Henry looked up to find Evin nodding slowly. “I did. It took me completely by surprise. I’d spent years convinced that I would never love anyone the way I loved Ada.” A fond smile slowly crept across Evin’s lips.  “I fought it at first. I told myself I was betraying her by looking at someone else. But Jarrod,” Evin’s smile grew, “he was patient with me. He gave me space when I needed it, challenged me and eventually, I realised that Ada wouldn’t have wanted me to be alone.” He paused and fixed Henry with a piercing look. “I don’t think your husband would want you to be alone.”

“I don’t think he would either.”

Before Henry knew what was happening, they were rushing towards each other, their lips crashing together in a frantic dance of passion. Little thought was involved; he was acting purely on instinct. His hands quickly found Evin’s hips and pulled their bodies tightly together.

It was impossible to tell how much time had passed, but when a moan escaped from Evin’s throat, Henry’s brain forced a restart, and reality came crashing back, pouring cold water over the fire of their passion. He opened his eyes and suddenly pushed Evin back. “I’m sorry,” Henry said, his breathing heavy and uneven. “I shouldn’t have done that.”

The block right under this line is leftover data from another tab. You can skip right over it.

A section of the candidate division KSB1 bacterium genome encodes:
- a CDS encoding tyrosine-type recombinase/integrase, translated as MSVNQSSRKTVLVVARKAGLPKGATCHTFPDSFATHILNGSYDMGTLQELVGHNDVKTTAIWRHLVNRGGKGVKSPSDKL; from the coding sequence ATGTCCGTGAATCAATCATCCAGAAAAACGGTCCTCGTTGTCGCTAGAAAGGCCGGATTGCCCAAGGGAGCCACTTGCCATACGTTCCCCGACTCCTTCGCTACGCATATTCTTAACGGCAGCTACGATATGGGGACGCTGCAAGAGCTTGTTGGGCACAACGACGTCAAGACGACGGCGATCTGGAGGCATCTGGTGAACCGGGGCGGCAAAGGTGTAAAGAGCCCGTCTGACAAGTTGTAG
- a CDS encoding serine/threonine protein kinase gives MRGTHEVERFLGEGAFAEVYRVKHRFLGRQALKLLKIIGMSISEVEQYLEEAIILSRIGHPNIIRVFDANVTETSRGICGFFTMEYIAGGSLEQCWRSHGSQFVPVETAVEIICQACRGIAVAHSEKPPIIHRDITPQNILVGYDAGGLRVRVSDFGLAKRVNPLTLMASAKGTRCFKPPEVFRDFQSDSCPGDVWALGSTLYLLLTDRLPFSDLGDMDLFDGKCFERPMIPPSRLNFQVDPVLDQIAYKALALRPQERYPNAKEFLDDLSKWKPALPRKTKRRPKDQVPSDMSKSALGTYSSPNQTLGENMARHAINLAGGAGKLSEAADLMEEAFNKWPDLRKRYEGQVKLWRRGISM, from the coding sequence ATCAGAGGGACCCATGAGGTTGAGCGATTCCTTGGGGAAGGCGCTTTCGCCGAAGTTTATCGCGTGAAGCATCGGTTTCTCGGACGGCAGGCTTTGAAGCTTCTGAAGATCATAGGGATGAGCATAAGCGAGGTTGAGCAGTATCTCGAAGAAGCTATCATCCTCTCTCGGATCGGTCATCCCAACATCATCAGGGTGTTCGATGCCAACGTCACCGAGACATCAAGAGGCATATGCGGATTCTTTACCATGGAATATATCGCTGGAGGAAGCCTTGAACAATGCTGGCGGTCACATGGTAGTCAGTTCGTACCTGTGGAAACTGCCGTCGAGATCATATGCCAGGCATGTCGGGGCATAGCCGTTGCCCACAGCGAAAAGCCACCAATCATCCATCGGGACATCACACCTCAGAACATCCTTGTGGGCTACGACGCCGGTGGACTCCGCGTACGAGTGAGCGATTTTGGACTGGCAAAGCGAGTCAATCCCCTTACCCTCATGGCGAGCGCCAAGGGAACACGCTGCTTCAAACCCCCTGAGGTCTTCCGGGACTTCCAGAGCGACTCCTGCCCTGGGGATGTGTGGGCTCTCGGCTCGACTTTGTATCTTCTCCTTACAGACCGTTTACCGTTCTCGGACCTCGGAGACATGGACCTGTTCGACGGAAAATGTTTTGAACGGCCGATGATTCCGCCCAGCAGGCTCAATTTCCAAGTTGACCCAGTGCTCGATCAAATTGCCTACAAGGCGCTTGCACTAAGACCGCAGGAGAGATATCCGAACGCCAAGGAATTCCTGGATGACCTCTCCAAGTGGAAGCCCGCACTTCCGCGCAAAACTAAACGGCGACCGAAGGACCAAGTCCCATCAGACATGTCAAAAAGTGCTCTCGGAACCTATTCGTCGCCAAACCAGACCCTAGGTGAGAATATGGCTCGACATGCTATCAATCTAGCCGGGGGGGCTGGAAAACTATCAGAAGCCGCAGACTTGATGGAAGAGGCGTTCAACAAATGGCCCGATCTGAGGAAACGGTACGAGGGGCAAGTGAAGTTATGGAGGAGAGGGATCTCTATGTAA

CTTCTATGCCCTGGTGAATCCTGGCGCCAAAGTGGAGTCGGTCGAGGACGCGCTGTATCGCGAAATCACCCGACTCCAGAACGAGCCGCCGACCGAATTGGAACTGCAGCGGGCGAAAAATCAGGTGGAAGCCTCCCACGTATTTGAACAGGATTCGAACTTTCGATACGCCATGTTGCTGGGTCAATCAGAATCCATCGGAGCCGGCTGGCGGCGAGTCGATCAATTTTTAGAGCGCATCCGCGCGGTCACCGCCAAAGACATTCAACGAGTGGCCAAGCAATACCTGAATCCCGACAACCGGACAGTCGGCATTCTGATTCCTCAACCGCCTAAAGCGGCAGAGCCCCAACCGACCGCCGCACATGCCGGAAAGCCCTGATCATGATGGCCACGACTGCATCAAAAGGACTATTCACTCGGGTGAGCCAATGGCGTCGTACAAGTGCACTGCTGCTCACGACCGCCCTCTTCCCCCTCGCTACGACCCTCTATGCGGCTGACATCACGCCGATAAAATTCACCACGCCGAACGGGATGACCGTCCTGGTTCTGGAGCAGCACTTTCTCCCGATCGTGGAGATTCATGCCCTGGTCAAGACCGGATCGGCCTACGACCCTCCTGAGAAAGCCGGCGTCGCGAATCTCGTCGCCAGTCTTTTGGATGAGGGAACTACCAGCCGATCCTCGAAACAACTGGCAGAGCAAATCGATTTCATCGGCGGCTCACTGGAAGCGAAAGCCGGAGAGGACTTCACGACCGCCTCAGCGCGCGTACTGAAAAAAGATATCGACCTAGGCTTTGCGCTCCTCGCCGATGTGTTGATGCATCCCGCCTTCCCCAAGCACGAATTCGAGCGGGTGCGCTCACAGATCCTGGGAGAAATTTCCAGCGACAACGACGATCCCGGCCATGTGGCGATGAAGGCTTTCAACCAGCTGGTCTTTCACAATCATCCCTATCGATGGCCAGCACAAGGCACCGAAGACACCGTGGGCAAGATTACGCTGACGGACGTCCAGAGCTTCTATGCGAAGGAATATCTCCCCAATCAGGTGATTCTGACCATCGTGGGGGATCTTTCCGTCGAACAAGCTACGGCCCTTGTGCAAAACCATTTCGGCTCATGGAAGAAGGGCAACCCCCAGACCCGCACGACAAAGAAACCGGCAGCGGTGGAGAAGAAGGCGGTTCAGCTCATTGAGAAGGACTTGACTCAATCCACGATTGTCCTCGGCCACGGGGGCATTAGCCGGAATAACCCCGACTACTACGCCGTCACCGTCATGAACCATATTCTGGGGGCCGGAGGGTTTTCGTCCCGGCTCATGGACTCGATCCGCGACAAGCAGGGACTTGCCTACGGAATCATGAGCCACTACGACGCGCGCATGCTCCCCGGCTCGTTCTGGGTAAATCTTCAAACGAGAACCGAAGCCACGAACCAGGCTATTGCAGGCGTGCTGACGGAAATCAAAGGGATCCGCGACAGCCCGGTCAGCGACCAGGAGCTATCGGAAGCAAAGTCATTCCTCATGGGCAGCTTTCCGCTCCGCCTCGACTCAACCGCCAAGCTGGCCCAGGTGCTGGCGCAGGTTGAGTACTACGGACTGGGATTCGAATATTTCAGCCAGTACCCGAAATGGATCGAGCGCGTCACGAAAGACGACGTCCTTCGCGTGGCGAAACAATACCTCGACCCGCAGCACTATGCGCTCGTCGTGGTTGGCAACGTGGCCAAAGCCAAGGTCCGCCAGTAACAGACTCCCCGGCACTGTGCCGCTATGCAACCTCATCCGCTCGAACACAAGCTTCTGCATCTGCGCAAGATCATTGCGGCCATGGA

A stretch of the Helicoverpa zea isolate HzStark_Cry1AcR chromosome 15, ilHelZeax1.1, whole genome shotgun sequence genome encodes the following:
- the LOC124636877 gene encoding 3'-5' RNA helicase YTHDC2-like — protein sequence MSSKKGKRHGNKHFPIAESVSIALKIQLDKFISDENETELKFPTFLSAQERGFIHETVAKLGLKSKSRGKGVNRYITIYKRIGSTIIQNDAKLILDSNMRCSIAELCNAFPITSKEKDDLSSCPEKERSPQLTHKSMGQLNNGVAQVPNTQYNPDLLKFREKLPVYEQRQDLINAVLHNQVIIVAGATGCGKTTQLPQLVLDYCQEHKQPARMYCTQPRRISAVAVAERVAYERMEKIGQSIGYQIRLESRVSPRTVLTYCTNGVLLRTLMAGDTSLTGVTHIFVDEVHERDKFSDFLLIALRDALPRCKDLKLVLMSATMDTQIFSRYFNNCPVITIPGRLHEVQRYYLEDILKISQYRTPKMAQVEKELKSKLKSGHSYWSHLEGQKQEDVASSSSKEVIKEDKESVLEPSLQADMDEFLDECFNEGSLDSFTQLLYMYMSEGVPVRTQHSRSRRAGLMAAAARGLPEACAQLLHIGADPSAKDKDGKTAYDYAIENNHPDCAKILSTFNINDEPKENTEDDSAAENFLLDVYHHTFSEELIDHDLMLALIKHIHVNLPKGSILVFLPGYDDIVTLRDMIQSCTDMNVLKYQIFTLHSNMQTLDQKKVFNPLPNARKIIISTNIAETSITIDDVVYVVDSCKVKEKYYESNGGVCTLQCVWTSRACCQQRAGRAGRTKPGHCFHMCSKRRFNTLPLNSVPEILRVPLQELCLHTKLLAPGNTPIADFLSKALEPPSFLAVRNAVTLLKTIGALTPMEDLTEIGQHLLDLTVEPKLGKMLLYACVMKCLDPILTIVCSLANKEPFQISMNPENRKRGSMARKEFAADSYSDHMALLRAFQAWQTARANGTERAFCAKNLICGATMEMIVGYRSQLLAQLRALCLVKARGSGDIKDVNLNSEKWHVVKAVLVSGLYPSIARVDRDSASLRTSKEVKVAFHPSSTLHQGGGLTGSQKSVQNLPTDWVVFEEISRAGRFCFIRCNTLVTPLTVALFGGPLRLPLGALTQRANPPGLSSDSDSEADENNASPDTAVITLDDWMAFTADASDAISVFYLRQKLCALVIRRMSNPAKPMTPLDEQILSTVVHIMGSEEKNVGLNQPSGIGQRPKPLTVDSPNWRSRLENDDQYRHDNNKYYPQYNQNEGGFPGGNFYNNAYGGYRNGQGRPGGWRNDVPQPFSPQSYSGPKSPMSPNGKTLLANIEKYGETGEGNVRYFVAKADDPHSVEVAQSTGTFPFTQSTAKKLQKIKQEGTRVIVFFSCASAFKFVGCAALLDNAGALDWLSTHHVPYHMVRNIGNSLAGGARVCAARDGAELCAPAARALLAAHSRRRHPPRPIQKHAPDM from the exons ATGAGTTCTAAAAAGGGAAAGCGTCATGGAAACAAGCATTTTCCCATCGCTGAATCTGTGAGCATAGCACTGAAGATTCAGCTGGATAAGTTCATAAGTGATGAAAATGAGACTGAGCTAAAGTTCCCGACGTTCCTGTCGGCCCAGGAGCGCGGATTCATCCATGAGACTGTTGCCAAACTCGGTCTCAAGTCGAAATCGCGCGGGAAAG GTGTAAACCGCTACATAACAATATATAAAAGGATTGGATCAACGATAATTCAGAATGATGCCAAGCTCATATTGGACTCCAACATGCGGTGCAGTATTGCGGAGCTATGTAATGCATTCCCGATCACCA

“You don’t have to apologise,” Evin reassured him. “We were both willing participants.”

Henry leaned against the wall as he tried to steady his breathing. “I shouldn’t have done that.” He repeated as if Evin’s words had washed over him without registering. He could feel the heat racing up his neck and across his face as a toxic cocktail of guilt, regret, and shame quickly consumed him. Something about Evin had stripped away his defences, and he now desperately tried to restore them.

“I didn’t mean to upset you,” Evin said sadly. The hurt in his voice was apparent, and Henry hated that he was the cause of it.

Henry’s mind was racing, and suddenly, he felt claustrophobic. “I can’t do this.” He muttered as he stumbled out into the corridors. Henry’s heart thundered in his chest so hard that he thought it would leave him his bruised ribs.

After Henry rounded a corner, he stopped and braced himself against the bulkhead while taking slow, deep breaths. He knew he was hovering on the edge of a full-blown panic attack, and he needed to regain control.